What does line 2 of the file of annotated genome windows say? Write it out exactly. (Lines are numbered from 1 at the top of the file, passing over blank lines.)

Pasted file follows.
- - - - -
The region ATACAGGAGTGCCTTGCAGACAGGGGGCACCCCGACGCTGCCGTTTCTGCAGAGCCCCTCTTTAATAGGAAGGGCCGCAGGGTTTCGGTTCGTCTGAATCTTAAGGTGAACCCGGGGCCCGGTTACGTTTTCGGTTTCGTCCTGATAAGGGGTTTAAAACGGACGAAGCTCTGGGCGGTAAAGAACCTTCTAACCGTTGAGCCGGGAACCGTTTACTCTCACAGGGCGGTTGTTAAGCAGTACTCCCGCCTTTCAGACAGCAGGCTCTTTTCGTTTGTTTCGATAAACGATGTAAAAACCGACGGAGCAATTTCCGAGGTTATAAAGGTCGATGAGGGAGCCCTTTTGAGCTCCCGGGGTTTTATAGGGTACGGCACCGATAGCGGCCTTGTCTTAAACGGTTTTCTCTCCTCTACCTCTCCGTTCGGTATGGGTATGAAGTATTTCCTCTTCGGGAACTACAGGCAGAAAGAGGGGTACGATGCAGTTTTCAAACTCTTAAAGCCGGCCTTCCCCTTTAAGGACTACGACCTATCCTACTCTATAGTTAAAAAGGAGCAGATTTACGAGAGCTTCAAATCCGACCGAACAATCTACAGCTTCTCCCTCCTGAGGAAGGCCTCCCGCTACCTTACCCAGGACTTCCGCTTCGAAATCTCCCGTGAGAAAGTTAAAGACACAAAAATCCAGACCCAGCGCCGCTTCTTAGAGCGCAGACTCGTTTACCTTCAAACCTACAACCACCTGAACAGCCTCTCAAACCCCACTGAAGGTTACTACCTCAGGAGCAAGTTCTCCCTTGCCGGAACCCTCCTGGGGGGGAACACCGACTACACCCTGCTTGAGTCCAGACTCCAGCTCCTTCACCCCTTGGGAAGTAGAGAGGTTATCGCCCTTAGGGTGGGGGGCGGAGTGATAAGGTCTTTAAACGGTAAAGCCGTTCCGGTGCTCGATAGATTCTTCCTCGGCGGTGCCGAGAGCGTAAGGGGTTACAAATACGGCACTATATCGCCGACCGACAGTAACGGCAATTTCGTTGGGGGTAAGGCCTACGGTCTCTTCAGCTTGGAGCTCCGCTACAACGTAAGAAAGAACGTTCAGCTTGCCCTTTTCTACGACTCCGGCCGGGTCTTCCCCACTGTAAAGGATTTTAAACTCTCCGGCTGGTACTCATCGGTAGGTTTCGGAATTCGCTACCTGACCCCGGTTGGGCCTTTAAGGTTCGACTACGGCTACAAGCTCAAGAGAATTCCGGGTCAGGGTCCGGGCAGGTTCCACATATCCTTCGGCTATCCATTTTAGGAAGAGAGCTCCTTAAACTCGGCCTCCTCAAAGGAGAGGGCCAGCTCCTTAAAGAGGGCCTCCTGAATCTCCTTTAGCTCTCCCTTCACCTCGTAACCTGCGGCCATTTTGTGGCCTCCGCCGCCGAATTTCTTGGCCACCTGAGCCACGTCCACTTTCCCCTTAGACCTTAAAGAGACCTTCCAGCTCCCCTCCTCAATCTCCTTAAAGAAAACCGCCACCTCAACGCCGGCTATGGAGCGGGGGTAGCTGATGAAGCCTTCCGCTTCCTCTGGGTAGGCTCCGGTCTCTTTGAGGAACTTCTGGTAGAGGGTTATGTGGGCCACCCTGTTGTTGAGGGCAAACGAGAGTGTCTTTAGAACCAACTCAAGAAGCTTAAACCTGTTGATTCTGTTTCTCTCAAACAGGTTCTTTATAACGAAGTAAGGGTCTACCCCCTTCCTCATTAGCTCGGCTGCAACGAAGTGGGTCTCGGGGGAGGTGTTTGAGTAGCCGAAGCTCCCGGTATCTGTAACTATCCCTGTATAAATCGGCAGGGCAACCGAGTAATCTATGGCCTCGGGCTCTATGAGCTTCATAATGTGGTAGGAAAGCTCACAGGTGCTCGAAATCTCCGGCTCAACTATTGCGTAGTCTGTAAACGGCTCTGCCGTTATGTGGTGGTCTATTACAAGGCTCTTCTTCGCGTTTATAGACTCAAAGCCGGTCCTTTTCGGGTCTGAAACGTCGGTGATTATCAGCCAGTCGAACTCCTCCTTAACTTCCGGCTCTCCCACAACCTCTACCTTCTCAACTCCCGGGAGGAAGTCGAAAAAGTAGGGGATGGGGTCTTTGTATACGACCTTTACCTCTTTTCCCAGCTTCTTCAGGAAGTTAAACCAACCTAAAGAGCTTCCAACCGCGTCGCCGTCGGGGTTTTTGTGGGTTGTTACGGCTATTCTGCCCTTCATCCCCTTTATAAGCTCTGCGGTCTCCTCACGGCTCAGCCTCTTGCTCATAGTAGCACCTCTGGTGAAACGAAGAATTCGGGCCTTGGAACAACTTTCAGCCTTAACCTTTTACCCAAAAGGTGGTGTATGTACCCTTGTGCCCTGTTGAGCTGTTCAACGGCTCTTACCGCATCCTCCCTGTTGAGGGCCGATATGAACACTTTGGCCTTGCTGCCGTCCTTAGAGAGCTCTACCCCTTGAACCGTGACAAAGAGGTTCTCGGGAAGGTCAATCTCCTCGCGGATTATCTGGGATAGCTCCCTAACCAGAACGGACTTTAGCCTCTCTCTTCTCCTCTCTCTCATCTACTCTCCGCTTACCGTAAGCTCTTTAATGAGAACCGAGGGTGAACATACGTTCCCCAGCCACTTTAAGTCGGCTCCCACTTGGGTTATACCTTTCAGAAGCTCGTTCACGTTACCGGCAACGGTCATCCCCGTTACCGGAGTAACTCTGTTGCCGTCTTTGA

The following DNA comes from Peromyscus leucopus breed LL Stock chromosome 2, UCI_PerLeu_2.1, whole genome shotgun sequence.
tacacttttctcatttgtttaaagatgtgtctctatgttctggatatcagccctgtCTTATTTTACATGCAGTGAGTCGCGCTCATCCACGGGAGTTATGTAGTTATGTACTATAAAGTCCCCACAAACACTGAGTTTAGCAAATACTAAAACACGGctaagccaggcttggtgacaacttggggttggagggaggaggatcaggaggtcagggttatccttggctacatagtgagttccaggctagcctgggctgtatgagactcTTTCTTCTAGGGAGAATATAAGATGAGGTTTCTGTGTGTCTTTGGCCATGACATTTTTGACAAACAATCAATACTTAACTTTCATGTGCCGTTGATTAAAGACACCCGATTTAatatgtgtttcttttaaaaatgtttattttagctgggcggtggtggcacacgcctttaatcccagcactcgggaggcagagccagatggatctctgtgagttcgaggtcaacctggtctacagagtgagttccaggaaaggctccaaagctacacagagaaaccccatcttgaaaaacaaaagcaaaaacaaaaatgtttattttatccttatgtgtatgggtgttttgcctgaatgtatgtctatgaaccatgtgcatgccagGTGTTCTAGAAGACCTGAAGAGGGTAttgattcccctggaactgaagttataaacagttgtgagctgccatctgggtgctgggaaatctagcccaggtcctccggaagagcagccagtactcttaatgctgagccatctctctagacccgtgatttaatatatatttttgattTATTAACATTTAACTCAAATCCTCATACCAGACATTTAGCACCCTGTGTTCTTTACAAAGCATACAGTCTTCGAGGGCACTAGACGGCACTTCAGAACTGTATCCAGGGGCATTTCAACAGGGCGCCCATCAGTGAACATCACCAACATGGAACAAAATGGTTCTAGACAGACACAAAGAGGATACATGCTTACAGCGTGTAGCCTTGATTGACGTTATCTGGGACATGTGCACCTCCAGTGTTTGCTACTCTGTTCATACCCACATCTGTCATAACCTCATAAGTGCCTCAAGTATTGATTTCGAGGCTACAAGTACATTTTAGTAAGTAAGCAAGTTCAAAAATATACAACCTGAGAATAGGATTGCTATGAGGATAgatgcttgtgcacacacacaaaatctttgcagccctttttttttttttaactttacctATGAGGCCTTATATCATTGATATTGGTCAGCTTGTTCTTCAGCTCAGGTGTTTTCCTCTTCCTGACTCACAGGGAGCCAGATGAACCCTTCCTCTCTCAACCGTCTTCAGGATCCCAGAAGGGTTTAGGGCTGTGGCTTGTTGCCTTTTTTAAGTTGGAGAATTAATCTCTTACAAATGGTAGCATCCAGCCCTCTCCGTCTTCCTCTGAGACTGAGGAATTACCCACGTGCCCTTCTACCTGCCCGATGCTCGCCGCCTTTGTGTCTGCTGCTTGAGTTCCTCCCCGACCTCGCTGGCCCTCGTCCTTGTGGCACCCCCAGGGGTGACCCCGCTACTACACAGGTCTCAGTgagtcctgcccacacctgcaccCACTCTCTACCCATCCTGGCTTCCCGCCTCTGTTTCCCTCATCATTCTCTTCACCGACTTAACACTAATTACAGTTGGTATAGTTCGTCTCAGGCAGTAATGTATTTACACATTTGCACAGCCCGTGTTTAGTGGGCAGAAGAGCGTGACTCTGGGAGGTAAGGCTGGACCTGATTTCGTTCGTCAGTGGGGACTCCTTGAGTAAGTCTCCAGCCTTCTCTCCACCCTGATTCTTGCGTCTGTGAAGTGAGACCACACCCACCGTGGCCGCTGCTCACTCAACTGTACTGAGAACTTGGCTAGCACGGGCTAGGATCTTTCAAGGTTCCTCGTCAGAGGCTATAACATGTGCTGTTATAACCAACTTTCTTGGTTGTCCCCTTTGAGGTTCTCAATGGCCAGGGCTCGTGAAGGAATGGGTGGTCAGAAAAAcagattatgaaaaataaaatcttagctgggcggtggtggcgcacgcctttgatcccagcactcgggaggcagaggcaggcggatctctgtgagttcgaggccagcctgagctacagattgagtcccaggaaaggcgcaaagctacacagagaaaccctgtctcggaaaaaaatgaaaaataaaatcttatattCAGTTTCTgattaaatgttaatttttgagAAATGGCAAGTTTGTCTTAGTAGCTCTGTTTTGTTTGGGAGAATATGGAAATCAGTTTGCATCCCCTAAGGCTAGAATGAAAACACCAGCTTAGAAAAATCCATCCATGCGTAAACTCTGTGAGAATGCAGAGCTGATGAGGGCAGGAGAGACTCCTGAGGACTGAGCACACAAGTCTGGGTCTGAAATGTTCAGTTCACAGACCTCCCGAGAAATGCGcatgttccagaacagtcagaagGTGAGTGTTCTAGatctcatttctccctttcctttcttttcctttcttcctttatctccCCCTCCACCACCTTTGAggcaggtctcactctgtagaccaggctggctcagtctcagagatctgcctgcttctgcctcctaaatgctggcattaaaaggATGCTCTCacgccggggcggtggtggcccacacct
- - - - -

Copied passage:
The following DNA comes from Peromyscus leucopus breed LL Stock chromosome 2, UCI_PerLeu_2.1, whole genome shotgun sequence.